By Reagan Knopp
Oregon Secretary of State Shemia Fagan took to the opinion page of The Oregonian to defend her record on successive decisions that both provided a significant boosts to her allies in recent weeks.
The decisions that faced are both similar in that they prevent issues and candidates that challenged the Democrat status quo from making the ballot. First she declared Nick Kristof, a candidate with significant star power and fundraising chops, illegible to seek the Democratic nomination for governor against progressives’ favored candidate Tina Kotek. Three prior Democrat secretaries of states said that Kristof should have been allowed to run and voters allowed to make their own determination. It seems Fagan made the decision for them.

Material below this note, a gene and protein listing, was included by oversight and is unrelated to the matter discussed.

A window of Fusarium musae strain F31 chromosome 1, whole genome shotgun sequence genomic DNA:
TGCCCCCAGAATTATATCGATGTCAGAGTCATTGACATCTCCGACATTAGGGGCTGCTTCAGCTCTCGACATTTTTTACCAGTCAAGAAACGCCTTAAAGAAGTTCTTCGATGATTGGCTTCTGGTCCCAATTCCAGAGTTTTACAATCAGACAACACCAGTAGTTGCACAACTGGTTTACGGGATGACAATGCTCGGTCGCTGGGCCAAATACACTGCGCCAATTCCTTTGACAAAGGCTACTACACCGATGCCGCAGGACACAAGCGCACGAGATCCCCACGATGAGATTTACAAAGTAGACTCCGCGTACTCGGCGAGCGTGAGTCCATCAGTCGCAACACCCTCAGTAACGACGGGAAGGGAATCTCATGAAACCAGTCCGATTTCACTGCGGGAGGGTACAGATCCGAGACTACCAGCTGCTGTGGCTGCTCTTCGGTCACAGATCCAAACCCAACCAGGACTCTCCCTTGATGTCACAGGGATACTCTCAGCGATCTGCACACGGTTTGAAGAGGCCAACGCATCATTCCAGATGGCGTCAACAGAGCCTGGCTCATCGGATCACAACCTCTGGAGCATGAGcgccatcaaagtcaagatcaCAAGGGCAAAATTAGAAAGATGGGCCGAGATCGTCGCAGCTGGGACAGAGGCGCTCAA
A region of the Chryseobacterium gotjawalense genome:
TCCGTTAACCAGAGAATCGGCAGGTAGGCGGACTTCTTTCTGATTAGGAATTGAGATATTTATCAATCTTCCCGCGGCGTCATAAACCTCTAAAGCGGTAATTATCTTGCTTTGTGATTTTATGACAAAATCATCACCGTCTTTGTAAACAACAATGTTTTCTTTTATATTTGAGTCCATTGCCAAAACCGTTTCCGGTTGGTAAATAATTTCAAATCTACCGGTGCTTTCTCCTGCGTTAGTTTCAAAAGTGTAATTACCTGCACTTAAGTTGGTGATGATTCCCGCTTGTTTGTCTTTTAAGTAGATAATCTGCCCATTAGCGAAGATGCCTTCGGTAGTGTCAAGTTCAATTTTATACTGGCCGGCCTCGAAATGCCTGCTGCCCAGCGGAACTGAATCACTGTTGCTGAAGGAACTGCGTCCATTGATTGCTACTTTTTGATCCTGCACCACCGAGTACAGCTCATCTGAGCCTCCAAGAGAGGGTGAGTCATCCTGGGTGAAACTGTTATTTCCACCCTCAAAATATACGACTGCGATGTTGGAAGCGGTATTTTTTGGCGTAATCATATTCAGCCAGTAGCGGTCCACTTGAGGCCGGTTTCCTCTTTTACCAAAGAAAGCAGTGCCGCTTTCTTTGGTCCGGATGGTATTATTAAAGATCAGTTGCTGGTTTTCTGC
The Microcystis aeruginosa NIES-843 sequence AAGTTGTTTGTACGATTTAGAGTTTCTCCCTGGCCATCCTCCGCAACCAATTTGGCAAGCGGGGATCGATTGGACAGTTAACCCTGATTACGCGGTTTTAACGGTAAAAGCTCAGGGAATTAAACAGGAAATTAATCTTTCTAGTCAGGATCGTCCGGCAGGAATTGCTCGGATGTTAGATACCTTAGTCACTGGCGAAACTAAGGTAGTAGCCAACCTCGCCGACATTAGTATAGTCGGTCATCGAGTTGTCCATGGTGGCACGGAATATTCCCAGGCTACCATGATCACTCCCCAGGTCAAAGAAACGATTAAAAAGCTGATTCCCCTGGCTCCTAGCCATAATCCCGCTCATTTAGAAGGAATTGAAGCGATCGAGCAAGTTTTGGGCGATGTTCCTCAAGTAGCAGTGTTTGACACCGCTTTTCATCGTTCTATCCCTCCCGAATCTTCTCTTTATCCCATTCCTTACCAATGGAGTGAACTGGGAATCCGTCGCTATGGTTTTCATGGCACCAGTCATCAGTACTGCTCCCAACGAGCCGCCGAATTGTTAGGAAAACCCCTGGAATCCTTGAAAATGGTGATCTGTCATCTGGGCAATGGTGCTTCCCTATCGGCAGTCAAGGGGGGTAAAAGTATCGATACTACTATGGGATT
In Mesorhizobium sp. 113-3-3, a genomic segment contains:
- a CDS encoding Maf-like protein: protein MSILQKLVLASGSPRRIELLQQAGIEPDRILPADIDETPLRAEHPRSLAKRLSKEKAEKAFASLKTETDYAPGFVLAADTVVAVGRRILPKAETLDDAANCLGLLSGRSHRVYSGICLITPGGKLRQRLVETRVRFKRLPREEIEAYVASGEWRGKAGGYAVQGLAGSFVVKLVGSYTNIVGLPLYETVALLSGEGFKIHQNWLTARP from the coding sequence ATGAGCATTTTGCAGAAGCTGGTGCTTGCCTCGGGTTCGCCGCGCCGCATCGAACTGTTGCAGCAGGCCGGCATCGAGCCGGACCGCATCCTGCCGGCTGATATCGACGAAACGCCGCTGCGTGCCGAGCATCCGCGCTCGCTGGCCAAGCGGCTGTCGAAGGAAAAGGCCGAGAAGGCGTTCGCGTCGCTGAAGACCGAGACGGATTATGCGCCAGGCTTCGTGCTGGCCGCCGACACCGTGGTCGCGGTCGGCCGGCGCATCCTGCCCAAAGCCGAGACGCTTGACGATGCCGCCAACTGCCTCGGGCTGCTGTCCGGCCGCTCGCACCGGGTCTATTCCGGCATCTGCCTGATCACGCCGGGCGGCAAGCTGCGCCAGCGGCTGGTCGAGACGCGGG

The second decision, ruled that measures aimed to curb Oregon’s barely limited campaign finance laws. Public sector unions were opposed to these measures. These same public sector unions helped Fagan win a close primary election for Secretary of State in 2020.
In the campaign finance case, the issue was in the details. Oregon’s constitution requires ballot measures to include the full text of the proposed law. The Oregon Court of Appeals defined “full text” in a 2004 case called Kerr v Bradbury, and using that standard, I rejected the measures exactly like I had done five months earlier when an unrelated measure with a full-text violation came across my desk.
Fagan’s decision appears timed to prevent opponents from properly filing their measures to meet signature requirements in time to make the 2022 ballot. Fagan’s decision also goes against the policy of all the previous secretaries of state (all but one were Democrats) since the 2004 ruling.